23.04.19 #IOM50

IOM opened by Lord Robens, 22 April 1969

It was on 22 April 1969 that the Institute for Occupational Medicine (IOM) was opened by Lord Robens, chairman of the National Coal Board. 

The Institute of Occupational Medicine was founded as a research charity by the National Coal Board, primarily to complete ground-breaking research on lung disease in coal mine workers. Located in Roxburgh Place in Edinburgh original funding started at £200,000. 

Lord Robens is quoted as saying "We must anticipate the kind of industrial disease that can come about by new methods of industrial activity."

However, the scope of work and research developed and ergonomic factors advanced, ultimately IOM established a mission to reduce health and safety risks in the industry. The critical research led to an understanding that coal mining not only caused the specific disease known as coal workers’ pneumoconiosis but also to an increased risk of chronic obstructive lung disease, a condition commonly caused by tobacco smoking.

IOM made important advances in understanding how asbestos causes disease, leading to the establishment of methods for assessing possible hazard from substitute fibrous materials.

Following the steep decline of the coal industry in the UK and retracted funding from NCB, survival was in a vulnerable position. To secure long-term survival, our research range expanded and carefully considered a commercial model focused on turning our research into best practice workplace services.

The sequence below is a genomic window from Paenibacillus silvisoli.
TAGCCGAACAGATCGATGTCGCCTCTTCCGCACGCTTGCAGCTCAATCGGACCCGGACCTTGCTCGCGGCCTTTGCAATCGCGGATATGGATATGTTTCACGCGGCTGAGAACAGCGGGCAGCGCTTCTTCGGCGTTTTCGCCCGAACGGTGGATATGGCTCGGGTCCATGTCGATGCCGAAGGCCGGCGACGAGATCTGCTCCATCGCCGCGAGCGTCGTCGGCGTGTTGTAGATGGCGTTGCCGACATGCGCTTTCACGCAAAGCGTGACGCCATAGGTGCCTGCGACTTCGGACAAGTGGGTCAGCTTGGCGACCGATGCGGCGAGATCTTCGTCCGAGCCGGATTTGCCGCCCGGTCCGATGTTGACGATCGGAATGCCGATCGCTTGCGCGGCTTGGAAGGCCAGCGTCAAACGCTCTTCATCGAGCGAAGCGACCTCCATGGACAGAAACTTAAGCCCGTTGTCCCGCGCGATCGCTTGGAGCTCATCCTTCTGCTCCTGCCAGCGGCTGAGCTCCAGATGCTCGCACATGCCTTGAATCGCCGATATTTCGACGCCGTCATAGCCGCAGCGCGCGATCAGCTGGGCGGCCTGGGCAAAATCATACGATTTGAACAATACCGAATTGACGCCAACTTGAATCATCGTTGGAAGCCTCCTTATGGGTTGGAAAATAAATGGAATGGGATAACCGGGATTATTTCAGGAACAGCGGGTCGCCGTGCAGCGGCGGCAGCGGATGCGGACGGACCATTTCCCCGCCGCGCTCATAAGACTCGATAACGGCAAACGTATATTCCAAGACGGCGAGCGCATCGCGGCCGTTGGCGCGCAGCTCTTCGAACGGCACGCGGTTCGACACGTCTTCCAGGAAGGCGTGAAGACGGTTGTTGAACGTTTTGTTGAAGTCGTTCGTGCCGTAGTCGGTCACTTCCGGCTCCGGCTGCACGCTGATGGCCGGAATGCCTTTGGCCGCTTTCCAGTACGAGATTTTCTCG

In 1990, we were able to re-launch as a self-funding, fully independent research charity. As well as covering the United Kingdom and Ireland, our work now takes across the world into Asia, North and South America, Africa and continental Europe.

From early 2005, we became a leading player in Europe into collaborative research related to the safety of nano-sized materials. Because of our growing expertise in nanotechnology, SAFENANO was established as a sister company; it was one of the first recognised companies developing the safe use of Nanotechnology.

In 2012, we successfully opened our first overseas office in Singapore. Our presence in Singapore would be a staging post for further expansion in Asia where it was clear that there was a great need for our expertise to improve the prevailing working conditions.

This year we celebrate 50 years of IOM. IOM have evolved and changed in many ways but the two founding questions from our original research on lung disease in coal workers can be generalised as;

  1. How much and what kinds of exposure cause health effects?
  2. What levels of exposure need to be maintained to prevent health effects occurring?

It's these two questions that still define our purpose and why we exist as an organisation today.